13 The money brought into the temple was not spent for making silver basins, wick trimmers, sprinkling bowls, trumpets or any other articles of gold or silver for the temple of the Lord; 14 it was paid to the workers, who used it to repair the temple. 15 They did not require an accounting from those to whom they gave the money to pay the workers, because they acted with complete honesty. 16 The money from the guilt offerings and sin offerings[h] was not brought into the temple of the Lord; it belonged to the priests.
17 About this time Hazael king of Aram went up and attacked Gath and captured it. Then he turned to attack Jerusalem. 18 But Joash king of Judah took all the sacred objects dedicated by his predecessors—Jehoshaphat, Jehoram and Ahaziah, the kings of Judah—and the gifts he himself had dedicated and all the gold found in the treasuries of the temple of the Lord and of the royal palace, and he sent them to Hazael king of Aram, who then withdrew from Jerusalem.
19 As for the other events of the reign of Joash, and all he did, are they not written in the book of the annals of the kings of Judah? 20 His officials conspired against him and assassinated him at Beth Millo, on the road down to Silla. 21 The officials who murdered him were Jozabad son of Shimeath and Jehozabad son of Shomer. He died and was buried with his ancestors in the City of David. And Amaziah his son succeeded him as king.
18 After this, Paul left Athens and went to Corinth. 2 There he met a Jew named Aquila, a native of Pontus, who had recently come from Italy with his wife Priscilla, because Claudius had ordered all Jews to leave Rome. Paul went to see them, 3 and because he was a tentmaker as they were, he stayed and worked with them. 4 Every Sabbath he reasoned in the synagogue, trying to persuade Jews and Greeks.
5 When Silas and Timothy came from Macedonia, Paul devoted himself exclusively to preaching, testifying to the Jews that Jesus was the Messiah. 6 But when they opposed Paul and became abusive, he shook out his clothes in protest and said to them, “Your blood be on your own heads! I am innocent of it. From now on I will go to the Gentiles.”
7 Then Paul left the synagogue and went next door to the house of Titius Justus, a worshiper of God. 8 Crispus, the synagogue leader, and his entire household believed in the Lord; and many of the Corinthians who heard Paul believed and were baptized.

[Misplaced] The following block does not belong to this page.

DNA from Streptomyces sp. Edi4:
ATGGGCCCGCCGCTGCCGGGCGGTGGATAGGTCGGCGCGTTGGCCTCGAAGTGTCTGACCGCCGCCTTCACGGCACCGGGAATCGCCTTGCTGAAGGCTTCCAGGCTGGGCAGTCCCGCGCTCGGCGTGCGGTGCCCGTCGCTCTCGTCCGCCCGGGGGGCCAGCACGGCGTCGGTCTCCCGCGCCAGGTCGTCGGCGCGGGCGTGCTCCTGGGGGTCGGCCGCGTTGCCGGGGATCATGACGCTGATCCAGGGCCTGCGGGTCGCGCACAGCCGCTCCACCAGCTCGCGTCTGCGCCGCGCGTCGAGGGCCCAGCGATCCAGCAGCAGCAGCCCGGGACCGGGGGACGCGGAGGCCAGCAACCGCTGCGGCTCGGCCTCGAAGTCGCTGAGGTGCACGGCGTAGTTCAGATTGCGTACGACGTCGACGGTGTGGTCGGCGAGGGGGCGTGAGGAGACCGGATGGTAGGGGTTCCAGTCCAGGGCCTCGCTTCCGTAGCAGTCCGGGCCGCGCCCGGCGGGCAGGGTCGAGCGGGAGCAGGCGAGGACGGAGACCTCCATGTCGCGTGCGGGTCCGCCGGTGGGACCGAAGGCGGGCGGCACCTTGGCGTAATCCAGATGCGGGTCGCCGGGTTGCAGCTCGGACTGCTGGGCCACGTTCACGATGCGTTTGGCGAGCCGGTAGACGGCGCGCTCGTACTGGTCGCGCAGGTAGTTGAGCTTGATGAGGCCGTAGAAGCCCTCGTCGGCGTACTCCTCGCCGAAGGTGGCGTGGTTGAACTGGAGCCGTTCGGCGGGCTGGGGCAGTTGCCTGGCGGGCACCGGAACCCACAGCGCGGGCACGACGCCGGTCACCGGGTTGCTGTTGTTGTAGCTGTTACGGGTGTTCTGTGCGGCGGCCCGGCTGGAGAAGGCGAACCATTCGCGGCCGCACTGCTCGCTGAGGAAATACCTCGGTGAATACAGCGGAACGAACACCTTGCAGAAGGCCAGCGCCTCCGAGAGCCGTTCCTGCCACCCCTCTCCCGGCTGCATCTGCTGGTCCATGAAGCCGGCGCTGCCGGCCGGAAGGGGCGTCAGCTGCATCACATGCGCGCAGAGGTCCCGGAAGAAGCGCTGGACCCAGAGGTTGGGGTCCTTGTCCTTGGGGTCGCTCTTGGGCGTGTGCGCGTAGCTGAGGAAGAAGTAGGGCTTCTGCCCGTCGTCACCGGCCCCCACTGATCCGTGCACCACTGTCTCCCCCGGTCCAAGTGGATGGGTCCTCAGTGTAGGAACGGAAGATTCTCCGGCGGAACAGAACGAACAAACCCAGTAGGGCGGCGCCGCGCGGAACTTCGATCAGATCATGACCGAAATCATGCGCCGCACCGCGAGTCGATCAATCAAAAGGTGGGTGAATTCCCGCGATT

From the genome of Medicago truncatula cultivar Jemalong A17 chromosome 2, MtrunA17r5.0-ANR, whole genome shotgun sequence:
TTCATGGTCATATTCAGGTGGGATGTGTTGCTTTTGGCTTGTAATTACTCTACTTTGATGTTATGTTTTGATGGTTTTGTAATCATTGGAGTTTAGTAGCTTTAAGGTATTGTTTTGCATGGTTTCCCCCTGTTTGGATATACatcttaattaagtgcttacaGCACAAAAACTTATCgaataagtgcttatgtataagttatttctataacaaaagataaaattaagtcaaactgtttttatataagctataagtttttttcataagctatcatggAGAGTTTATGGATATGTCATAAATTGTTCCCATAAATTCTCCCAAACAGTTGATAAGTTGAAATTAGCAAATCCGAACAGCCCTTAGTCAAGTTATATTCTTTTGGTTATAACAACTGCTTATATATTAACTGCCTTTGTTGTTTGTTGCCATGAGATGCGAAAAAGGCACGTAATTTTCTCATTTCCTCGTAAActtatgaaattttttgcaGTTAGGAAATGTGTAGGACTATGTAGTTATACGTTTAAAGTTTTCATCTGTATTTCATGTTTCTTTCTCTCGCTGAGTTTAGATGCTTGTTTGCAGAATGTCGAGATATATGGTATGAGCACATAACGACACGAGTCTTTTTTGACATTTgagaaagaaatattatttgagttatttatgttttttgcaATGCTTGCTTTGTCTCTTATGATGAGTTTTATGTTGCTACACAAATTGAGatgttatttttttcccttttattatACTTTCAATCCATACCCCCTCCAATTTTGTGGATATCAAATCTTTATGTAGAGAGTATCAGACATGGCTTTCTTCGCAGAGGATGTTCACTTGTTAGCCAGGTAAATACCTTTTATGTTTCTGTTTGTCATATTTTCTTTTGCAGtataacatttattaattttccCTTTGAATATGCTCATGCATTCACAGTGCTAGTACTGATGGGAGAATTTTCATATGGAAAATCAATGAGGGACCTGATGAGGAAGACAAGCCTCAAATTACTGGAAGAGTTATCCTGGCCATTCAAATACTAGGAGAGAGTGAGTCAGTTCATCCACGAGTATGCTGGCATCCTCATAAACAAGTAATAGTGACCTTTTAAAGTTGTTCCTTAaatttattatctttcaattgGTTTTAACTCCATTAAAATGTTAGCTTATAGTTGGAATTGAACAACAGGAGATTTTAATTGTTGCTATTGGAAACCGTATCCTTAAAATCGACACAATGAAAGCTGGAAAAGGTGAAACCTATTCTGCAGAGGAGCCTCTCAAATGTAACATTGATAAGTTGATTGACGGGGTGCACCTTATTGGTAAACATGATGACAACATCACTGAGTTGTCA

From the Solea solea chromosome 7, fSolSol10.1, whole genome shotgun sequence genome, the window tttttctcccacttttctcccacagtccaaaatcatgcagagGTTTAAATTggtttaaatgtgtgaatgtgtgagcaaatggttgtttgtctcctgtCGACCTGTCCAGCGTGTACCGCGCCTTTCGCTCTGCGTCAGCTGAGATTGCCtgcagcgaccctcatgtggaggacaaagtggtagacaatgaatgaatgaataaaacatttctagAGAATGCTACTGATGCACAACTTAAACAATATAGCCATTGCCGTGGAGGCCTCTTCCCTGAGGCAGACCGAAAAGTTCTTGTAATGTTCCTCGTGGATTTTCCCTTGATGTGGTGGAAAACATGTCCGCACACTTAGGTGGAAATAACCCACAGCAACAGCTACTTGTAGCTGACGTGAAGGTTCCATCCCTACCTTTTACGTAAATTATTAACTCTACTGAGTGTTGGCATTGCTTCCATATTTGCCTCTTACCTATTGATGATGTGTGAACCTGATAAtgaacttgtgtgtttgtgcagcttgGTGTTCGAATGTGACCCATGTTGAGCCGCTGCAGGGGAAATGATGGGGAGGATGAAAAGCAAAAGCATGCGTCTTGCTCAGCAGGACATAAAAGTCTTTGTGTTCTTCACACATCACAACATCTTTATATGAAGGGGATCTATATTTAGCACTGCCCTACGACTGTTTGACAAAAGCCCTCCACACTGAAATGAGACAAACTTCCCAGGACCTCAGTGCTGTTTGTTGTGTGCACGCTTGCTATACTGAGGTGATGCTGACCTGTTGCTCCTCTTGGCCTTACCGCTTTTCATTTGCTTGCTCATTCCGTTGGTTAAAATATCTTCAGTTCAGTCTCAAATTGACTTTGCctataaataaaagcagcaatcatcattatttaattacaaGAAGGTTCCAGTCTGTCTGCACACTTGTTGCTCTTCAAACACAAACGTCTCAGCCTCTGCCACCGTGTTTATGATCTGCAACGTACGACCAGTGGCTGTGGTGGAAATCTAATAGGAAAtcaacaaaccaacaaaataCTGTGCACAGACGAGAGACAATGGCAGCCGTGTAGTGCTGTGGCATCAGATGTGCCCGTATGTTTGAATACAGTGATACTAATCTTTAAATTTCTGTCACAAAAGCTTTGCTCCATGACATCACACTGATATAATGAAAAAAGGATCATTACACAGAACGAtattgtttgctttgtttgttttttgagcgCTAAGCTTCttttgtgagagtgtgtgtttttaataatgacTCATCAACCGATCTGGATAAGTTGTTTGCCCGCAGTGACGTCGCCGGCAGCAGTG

9 One night the Lord spoke to Paul in a vision: “Do not be afraid; keep on speaking, do not be silent. 10 For I am with you, and no one is going to attack and harm you, because I have many people in this city.” 11 So Paul stayed in Corinth for a year and a half, teaching them the word of God.
12 While Gallio was proconsul of Achaia, the Jews of Corinth made a united attack on Paul and brought him to the place of judgment. 13 “This man,” they charged, “is persuading the people to worship God in ways contrary to the law.”
14 Just as Paul was about to speak, Gallio said to them, “If you Jews were making a complaint about some misdemeanor or serious crime, it would be reasonable for me to listen to you. 15 But since it involves questions about words and names and your own law—settle the matter yourselves. I will not be a judge of such things.” 16 So he drove them off. 17 Then the crowd there turned on Sosthenes the synagogue leader and beat him in front of the proconsul; and Gallio showed no concern whatever.
18 Paul stayed on in Corinth for some time. Then he left the brothers and sisters and sailed for Syria, accompanied by Priscilla and Aquila. Before he sailed, he had his hair cut off at Cenchreae because of a vow he had taken. 19 They arrived at Ephesus, where Paul left Priscilla and Aquila. He himself went into the synagogue and reasoned with the Jews. 20 When they asked him to spend more time with them, he declined. 21 But as he left, he promised, “I will come back if it is God’s will.” Then he set sail from Ephesus. 22 When he landed at Caesarea, he went up to Jerusalem and greeted the church and then went down to Antioch.
1 I will exalt you, my God the King;
I will praise your name for ever and ever.
2 Every day I will praise you
and extol your name for ever and ever.
3 Great is the Lord and most worthy of praise;
his greatness no one can fathom.
4 One generation commends your works to another;
they tell of your mighty acts.
5 They speak of the glorious splendor of your majesty—
and I will meditate on your wonderful works.[b]
6 They tell of the power of your awesome works—
and I will proclaim your great deeds.
7 They celebrate your abundant goodness
and joyfully sing of your righteousness.
8 The Lord is gracious and compassionate,
slow to anger and rich in love.
9 The Lord is good to all;
he has compassion on all he has made.
10 All your works praise you, Lord;
your faithful people extol you.
11 They tell of the glory of your kingdom
and speak of your might,
12 so that all people may know of your mighty acts
and the glorious splendor of your kingdom.
13 Your kingdom is an everlasting kingdom,
and your dominion endures through all generations.
The Lord is trustworthy in all he promises
and faithful in all he does.[c]
14 The Lord upholds all who fall
and lifts up all who are bowed down.
15 The eyes of all look to you,
and you give them their food at the proper time.
16 You open your hand
and satisfy the desires of every living thing.
17 The Lord is righteous in all his ways
and faithful in all he does.
18 The Lord is near to all who call on him,
to all who call on him in truth.
19 He fulfills the desires of those who fear him;
he hears their cry and saves them.
20 The Lord watches over all who love him,
but all the wicked he will destroy.
21 My mouth will speak in praise of the Lord.
Let every creature praise his holy name
for ever and ever.
18 An unfriendly person pursues selfish ends
and against all sound judgment starts quarrels.